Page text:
[Replicant] Review of MicroG and collaboration with Free Software Directory

Denis 'GNUtoo' Carikli GNUtoo at cyberdimension.org
Fri Jul 23 17:27:47 UTC 2021

On Fri, 23 Jul 2021 11:05:59 -0300
Adonay Felipe Nogueira via Replicant <replicant at osuosl.org> wrote:

> Em 16-07-2021 12:05, Denis 'GNUtoo' Carikli escreveu:
> > Are they supposed to be used as-is or are they supposed to be
> > integrated in the Android distribution somehow?
> As far as I have researched, they either require the system
> distribution to support signature spoofing ([1]) or they use the
> “package” and “android:name” attributes on their AndroidManifest.xml
> (the so called application/activity/service/intent identity or
> “true/system names”) in a way to replace their corresponding Android
> originals (to get a proper idea, clone some of their source
> repositories and search for an *extended* regular expression such as
> “com(\.google)?(\.android)?”).
> However, I don't know if there are any other requirements.

So it's something like f-droid privilege extension. That could be
integrated if there is some interest and that people send patches for
that. We'd probably need to build it from source in that case to make
sure that it can be built and that we ship corresponding source code
with the releases.

> > At least that functionality is not suited for distributions that
> > follow the Free System Distribution Guidelines (FSDG)[2] because
> > "The distro must contain no DRM, no back doors, and no spyware."[2].
> Interesting take.
> I don't know if the FSF or the reviewers of FSDG-fit distros consider
> sending Push Notifications information to a pre-defined set of
> third-parties an infringement of that section of the FSDG, if the core
> of the issue is just that it would be sending it to a set of
> centralizing parties such as Google or, if Push Notifications itself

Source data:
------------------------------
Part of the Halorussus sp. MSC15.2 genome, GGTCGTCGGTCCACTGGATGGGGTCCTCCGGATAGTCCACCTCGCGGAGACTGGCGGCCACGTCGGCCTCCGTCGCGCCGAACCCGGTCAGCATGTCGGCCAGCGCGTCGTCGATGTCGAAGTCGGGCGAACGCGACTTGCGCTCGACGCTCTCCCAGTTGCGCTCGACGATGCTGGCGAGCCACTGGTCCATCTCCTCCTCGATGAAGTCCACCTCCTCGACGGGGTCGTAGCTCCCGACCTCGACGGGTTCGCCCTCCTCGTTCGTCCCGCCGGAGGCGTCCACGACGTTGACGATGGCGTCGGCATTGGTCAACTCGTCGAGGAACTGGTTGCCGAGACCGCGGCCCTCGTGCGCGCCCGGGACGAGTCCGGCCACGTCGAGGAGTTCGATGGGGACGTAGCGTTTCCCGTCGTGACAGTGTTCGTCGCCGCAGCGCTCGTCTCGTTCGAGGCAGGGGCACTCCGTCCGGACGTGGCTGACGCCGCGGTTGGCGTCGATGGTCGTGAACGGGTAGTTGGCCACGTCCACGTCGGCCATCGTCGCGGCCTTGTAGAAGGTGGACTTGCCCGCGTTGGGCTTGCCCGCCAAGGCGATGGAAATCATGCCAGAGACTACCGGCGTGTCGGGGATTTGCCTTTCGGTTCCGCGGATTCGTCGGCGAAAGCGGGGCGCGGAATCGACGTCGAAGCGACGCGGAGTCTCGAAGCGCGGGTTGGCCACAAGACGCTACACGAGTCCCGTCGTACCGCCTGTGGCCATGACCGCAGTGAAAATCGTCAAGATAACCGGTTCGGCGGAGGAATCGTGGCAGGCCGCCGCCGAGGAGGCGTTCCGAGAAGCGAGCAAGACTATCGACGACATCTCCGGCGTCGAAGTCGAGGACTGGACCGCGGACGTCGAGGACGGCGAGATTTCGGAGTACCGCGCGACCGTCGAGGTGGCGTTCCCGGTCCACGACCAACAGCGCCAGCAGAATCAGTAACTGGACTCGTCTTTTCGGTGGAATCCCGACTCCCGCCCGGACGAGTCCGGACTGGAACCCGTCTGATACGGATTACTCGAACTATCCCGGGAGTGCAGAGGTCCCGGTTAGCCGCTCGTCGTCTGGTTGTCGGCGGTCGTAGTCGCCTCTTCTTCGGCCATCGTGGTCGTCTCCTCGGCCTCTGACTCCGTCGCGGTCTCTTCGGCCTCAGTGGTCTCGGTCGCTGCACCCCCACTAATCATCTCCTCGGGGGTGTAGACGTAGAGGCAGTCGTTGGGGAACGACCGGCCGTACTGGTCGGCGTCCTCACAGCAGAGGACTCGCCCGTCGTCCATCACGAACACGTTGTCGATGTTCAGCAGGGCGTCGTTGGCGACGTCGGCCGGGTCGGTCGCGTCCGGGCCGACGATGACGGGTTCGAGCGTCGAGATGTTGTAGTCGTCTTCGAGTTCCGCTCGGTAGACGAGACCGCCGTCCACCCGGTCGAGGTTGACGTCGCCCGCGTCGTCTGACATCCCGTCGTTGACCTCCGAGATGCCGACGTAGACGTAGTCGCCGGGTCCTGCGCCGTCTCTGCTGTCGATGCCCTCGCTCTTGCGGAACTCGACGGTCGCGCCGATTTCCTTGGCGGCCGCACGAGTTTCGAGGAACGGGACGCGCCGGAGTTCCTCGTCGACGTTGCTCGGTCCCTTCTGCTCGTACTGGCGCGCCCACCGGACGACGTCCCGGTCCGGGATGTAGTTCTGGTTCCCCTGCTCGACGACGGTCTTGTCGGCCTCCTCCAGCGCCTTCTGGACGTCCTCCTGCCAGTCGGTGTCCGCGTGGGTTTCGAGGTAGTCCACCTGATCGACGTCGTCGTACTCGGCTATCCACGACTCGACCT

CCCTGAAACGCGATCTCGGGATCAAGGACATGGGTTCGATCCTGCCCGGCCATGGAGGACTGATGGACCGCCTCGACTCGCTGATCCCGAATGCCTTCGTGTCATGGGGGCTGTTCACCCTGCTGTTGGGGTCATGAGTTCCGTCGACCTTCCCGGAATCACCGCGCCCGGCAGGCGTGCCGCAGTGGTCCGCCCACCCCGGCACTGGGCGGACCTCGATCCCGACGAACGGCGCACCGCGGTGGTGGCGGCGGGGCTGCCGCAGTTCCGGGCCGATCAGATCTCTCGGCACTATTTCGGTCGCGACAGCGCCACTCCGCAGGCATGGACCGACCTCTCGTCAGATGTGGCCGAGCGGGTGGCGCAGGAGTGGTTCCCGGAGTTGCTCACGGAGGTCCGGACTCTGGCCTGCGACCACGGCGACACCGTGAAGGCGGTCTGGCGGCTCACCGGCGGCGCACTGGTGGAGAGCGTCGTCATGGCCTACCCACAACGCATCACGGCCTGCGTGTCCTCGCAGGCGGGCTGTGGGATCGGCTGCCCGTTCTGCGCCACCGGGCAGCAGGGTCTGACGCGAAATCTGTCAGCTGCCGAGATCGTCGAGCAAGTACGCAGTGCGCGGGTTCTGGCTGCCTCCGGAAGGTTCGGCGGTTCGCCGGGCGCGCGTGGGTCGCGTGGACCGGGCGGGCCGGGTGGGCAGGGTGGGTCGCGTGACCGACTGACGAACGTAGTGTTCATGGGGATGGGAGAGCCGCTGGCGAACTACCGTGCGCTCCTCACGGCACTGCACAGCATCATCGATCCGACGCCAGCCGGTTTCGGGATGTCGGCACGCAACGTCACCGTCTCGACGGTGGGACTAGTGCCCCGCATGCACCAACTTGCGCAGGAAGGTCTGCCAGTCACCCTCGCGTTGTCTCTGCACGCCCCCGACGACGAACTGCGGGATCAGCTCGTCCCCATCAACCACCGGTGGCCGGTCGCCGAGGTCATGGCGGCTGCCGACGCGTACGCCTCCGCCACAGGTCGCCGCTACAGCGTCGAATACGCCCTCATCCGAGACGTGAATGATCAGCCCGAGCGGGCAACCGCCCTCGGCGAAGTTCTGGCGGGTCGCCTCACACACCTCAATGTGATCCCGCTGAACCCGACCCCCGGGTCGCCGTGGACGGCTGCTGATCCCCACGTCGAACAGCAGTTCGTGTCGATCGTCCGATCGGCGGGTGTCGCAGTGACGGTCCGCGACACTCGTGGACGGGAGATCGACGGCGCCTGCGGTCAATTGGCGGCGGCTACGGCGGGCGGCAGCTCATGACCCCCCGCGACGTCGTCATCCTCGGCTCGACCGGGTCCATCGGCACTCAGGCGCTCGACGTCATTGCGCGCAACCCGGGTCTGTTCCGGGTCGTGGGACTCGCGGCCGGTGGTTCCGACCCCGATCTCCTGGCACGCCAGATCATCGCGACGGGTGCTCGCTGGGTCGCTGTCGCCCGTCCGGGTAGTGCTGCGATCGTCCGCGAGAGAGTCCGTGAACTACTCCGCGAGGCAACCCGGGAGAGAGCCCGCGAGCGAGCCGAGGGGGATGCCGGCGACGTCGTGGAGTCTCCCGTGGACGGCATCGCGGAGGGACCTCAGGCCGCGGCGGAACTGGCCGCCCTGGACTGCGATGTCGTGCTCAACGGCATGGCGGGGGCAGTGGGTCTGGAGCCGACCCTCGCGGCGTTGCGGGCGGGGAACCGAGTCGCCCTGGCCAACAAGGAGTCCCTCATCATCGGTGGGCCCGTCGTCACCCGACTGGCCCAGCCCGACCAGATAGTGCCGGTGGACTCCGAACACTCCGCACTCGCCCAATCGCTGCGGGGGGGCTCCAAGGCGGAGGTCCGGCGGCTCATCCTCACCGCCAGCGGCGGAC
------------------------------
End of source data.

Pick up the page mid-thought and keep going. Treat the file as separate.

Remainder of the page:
> is to be considered a problem (since the concept basically involves a
> third party storing and spying on the messages sent to the client
> 24/7 just for the sake of power saving). In any case, I do recognize
> that this is a good argument. I'll open a discussion on the review
> work group to raise and question these points.
I guess that what typically happens is that the software is patched to
be FSDG compliant in general so I'd suppose that it would be the same
for spying though I don't have examples in mind to check for spying.

In the Parabola blacklist (https://git.parabola.nu/blacklist.git) most
of the software mentioned there seems to be blacklisted for freedom
reasons (and often replaced by free versions). Many of the packages
that were originally problematic are also probably just patched and not
in that list.

As if upstream is notified, I've no idea. I personally try to work with
upstream when working on Parabola at least, but I guess that it takes
more time in the short run (and might save time in the long run
assuming that local patches don't accumulate when there are less
patches). I also tend to do it more when I already know how to
contribute patches to the upstream project.
> > That would be interesting but I've no idea of the requirements of
> > the free software directory.
> Mostly they are the same as the FSDG itself.
Nice. In that case I probably need to make sure it can be built in
an FSDG distributions at least.

Then I could try the GNU/Linux-libre for the issue of the apk being
shipped that is built differently if it's somehow not reproducible.

I've looked a bit closer at RepWifi and it uses ant as the build
system, so it's probably even compatible with the Replicant 4.2 SDK.

I don't recall if we ever built it in Replicant or if we always shipped
the APK from f-droid.

> I'm no longer a reviewer myself, but back when I used to do those, an
> eligible entry would have all its dependencies either on the Directory
> or on the repositories of FSDG-fit distros (to simplify: any
> dependency of any level or any strength, except “system libraries”
> per GPL definition).
ok. We should probably see with GNU/Linux-libre and/or the Free
software directory how to handle that for Android as there is way more
risk of finding problematic software in Android than in GNU/Linux due
to how things are packaged (it's much easier to check a package
definition than the Replicant source code, even if there are still
mechanism to generate licensing information somehow in Android).

> If the release is historical (see [2] to know what I mean) we might
> still be able to add it to the Directory.
Here I'm not sure that historical applies for Android in the same way as
older Android versions tend to stay around for very long, and you can
also use older build systems to build applications that run on more
recent Android versions.

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